As we help our children prepare for confession — or as we do so ourselves — we often struggle to identify those sins which most need confessing. On the one hand, we mustn’t leave anything out, but on the other hand, a long repetitive laundry list seems a waste of time. How can we engage in real repentance ourselves, and how can we lead our children to serious self-examination and a really good confession?
A photo of a magazine page recently came across my Facebook feed, in which Diane Stark offers interesting advice for young people choosing a suitable crush target: replace the word “love” with his name in 1 Corinthians 13: 4-6.
It’s a cute exercise, though it may not be what St. Paul had in mind. American weddings often feature these verses, admonishing the couple about how their love should be. But Paul isn’t addressing romantic pairings — he’s describing love itself and of course, God is love — so this is a description of God, too. If a boy is striving to be like God, then his name may fit well here, but this verse isn’t really about finding a mate.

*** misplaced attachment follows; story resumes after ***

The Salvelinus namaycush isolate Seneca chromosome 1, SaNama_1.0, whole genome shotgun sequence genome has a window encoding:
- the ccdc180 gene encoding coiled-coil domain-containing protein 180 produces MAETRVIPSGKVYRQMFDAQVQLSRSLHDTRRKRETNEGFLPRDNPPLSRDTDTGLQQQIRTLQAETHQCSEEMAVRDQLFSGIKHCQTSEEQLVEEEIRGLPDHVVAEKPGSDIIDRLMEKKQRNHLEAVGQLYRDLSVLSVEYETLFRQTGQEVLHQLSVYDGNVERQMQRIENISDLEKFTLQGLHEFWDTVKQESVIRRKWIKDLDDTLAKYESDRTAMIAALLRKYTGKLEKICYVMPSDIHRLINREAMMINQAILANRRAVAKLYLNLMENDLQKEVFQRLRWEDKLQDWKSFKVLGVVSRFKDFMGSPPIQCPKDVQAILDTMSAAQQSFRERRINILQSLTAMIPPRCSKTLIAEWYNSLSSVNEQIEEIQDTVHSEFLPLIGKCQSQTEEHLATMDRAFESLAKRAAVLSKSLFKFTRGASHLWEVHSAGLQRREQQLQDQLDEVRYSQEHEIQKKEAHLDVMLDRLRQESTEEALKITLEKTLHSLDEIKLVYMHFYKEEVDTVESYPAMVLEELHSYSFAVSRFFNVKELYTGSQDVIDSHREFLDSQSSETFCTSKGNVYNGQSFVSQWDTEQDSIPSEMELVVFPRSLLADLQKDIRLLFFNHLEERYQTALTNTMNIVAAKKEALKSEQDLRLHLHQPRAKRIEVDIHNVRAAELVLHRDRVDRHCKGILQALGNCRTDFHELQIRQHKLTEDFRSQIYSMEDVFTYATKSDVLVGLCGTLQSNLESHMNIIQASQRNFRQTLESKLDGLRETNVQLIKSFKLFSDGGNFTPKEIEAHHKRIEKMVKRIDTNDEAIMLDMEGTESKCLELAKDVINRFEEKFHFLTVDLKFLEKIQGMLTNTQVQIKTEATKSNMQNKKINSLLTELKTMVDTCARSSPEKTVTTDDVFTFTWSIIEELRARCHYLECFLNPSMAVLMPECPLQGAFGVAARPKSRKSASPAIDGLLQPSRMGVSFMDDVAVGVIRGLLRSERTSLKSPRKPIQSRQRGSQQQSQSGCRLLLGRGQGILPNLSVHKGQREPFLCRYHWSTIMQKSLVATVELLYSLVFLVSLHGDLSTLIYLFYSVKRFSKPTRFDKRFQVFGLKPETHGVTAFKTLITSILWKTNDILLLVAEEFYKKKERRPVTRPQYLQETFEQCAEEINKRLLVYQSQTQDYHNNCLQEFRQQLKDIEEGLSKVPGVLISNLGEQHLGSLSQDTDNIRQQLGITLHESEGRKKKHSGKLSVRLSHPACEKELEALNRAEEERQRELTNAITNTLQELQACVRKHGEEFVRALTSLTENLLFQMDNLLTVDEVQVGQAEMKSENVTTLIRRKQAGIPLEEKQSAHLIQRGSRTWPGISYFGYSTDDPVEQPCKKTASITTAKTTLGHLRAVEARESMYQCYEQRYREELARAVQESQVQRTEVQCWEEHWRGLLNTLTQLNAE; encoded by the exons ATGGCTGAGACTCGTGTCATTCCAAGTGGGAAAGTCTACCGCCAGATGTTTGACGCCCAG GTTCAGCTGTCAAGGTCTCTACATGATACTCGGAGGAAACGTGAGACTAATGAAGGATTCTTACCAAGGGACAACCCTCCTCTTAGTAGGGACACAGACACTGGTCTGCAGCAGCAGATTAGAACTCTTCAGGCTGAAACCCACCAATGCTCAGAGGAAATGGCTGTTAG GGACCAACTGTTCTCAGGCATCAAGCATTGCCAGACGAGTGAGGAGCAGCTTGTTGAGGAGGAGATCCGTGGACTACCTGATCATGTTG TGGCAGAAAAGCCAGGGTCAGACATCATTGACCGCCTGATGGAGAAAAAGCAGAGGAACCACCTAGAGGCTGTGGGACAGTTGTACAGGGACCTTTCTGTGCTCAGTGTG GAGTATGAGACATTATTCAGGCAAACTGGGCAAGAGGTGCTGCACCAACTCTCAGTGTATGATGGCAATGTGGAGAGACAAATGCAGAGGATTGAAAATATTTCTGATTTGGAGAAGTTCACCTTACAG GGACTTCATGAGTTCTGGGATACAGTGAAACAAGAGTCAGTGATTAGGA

We’re all striving to be like God, aren’t we? We’re all striving to love one another like God loves us. We Orthodox know that we are saved in community, that we work out our salvation in the way that we treat one another – or rather, in the ways that we love one another.
What if we were to place ourselves into that verse? What a self-examination. We could offer this verse to our children, print it up and pin it to the wall in our prayer corner. If we want a snapshot of how we’re doing on this spiritual journey, we can simply read through this verse, inserting our own name for ‘Love’ — and then just listen for our conscience, who will let us know when those phrases just don’t ring true. Those are the phrases we should bring to confession; it’s those places where we fall short of love that we should be working to heal.